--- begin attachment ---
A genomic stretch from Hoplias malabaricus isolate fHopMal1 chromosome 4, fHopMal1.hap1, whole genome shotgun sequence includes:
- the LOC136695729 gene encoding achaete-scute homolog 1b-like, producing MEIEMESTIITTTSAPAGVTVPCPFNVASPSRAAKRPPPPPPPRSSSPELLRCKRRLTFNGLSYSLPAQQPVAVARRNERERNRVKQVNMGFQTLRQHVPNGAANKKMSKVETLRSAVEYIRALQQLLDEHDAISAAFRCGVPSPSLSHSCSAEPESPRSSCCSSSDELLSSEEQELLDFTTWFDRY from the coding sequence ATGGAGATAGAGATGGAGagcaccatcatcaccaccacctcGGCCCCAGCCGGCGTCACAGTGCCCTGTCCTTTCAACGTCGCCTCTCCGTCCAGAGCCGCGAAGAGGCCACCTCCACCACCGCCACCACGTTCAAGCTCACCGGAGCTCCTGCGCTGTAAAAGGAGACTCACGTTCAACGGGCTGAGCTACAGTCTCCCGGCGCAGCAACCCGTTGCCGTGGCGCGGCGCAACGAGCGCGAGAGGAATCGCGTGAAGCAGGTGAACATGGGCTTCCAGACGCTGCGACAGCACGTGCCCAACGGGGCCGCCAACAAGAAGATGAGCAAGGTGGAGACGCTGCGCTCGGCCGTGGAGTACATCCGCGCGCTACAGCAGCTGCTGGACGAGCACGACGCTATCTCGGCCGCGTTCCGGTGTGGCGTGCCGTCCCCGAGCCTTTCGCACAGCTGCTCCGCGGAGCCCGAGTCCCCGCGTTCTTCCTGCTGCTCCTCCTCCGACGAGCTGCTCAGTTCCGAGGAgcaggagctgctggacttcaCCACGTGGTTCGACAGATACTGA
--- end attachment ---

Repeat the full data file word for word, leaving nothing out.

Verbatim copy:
A genomic stretch from Hoplias malabaricus isolate fHopMal1 chromosome 4, fHopMal1.hap1, whole genome shotgun sequence includes:
- the LOC136695729 gene encoding achaete-scute homolog 1b-like, producing MEIEMESTIITTTSAPAGVTVPCPFNVASPSRAAKRPPPPPPPRSSSPELLRCKRRLTFNGLSYSLPAQQPVAVARRNERERNRVKQVNMGFQTLRQHVPNGAANKKMSKVETLRSAVEYIRALQQLLDEHDAISAAFRCGVPSPSLSHSCSAEPESPRSSCCSSSDELLSSEEQELLDFTTWFDRY from the coding sequence ATGGAGATAGAGATGGAGagcaccatcatcaccaccacctcGGCCCCAGCCGGCGTCACAGTGCCCTGTCCTTTCAACGTCGCCTCTCCGTCCAGAGCCGCGAAGAGGCCACCTCCACCACCGCCACCACGTTCAAGCTCACCGGAGCTCCTGCGCTGTAAAAGGAGACTCACGTTCAACGGGCTGAGCTACAGTCTCCCGGCGCAGCAACCCGTTGCCGTGGCGCGGCGCAACGAGCGCGAGAGGAATCGCGTGAAGCAGGTGAACATGGGCTTCCAGACGCTGCGACAGCACGTGCCCAACGGGGCCGCCAACAAGAAGATGAGCAAGGTGGAGACGCTGCGCTCGGCCGTGGAGTACATCCGCGCGCTACAGCAGCTGCTGGACGAGCACGACGCTATCTCGGCCGCGTTCCGGTGTGGCGTGCCGTCCCCGAGCCTTTCGCACAGCTGCTCCGCGGAGCCCGAGTCCCCGCGTTCTTCCTGCTGCTCCTCCTCCGACGAGCTGCTCAGTTCCGAGGAgcaggagctgctggacttcaCCACGTGGTTCGACAGATACTGA